But my depression is a strange one; mild sufferers (by the DSM meaning of mild depression or any other illness or axis) of illnesses with no Axis 1 or 2 components who doesn't suffer from delusions aren't likely to stop taking meds that work. Additionally, barring a massive incident, most non-psychosis and non-paranoia disorder sufferers are very likely to stay on a med that works; without something that alters perception of reality, they have no reason to go back to the pain and suffering of before. Incidents like moving (the wait list for a psychiatrist here was over a year!), insurance covering a different doctor, losing a job/house/etc, that are outside the individuals' control shouldn't be counted.
Using multiple cores turns out to help the attack (by shifting down the signal frequencies).
Say what? Through what mechanism would multiple cores shift down the frequency? And what about parallel instruction streams contributing to noise?
Let's see, the tiny amount of L1/2/3 cache currently is dictated by the energy budget of the CPU. Looking at the energy budget of the 4900MQ and the 4960HQ chips, you can take some wild arse guessing to get that the 2 megs of L3 cache sacrificed got back enough to power the 128 megs of L4. Then consider that there is only 64K (yes, kilobytes) of L1 or 256K L2 per core on the Haswell chips, and at 3.9GHz desktop chips you are looking at 84 watts of power dissipated . . . you can start to work out how much of that is due to leakage current from the 6 transistor L1/2/3 cache design.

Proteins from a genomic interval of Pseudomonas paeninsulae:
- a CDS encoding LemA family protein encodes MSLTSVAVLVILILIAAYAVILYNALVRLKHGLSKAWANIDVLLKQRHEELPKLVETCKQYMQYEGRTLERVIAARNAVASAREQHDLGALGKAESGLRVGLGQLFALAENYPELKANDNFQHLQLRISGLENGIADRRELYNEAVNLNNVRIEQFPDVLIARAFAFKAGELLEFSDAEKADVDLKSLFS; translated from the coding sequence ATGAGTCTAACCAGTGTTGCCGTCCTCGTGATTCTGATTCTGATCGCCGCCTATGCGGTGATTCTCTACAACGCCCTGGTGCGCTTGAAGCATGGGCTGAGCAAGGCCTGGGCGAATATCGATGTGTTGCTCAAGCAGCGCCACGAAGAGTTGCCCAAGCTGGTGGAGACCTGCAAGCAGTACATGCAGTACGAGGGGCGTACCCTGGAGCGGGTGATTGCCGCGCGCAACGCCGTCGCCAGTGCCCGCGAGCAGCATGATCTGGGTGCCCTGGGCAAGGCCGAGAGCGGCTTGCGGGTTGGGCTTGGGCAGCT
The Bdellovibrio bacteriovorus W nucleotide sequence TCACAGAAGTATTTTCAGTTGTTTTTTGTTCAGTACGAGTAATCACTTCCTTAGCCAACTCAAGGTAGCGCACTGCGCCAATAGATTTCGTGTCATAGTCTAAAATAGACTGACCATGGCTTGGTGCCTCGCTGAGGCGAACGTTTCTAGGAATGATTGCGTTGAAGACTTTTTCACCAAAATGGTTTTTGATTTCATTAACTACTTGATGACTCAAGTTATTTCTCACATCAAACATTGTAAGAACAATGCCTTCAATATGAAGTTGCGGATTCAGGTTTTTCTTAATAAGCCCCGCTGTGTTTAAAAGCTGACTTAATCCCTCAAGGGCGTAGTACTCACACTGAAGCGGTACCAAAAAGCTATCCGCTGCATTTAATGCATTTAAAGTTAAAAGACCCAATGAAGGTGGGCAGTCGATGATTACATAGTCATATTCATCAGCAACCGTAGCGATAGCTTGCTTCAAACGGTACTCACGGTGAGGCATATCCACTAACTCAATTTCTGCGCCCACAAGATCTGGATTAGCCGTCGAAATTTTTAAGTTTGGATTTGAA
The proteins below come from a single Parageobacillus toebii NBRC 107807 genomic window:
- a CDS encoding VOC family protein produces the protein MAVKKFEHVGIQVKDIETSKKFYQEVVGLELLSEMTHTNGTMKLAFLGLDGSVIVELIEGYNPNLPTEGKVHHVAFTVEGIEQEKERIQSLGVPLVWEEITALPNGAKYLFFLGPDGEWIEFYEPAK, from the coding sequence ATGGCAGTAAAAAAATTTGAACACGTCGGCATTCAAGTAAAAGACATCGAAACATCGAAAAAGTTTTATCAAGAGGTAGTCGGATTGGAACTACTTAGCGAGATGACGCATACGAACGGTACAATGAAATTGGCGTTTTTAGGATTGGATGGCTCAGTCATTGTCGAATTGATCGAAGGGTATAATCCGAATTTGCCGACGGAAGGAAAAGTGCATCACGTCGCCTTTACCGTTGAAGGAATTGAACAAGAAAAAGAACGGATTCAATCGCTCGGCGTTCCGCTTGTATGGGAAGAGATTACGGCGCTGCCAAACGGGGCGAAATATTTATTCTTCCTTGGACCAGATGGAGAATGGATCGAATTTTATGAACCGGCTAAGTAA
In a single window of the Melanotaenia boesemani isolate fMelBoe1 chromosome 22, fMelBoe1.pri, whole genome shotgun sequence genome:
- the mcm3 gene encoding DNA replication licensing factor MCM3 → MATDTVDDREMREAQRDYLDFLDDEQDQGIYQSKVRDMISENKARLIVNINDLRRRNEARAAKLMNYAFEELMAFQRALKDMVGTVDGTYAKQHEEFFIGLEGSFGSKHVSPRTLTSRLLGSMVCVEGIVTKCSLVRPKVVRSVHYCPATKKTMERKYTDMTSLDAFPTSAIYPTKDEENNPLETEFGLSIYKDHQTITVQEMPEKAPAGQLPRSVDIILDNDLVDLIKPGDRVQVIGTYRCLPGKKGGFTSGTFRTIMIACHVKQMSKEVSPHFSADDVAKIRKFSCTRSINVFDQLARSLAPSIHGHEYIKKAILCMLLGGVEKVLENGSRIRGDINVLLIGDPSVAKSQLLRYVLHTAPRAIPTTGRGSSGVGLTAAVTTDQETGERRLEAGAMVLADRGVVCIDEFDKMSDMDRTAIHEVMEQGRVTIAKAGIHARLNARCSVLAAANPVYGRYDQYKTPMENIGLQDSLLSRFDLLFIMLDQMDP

Let's face it, SRAM isn't tiny, it leaks amps like a sieve at the tiny process size that everything is done at now days, and it's main advantage is that it doesn't take a controller to access and it's bloody fast and the bandwidth can be pretty sizable. A gig of SRAM on die would, I suspect, heat a small room; that much DRAM per core would slow the cores down due to the inherent latency of accessing DRAM.
So, sure, DRAM chips may be cheap, but putting them on the CPU die would be horrid. And SRAM still isn't cheap; either in die space, energy budget, or dollars!
As for battery life, I have no idea. It might use more power, since DRAM requires constant power to refresh data where SRAM is pretty stable; but the lower leakage of using a single transistor instead of 6 might prove to be a benefit. It would take a good bit of time and some pretty good test code to figure the difference, I suspect.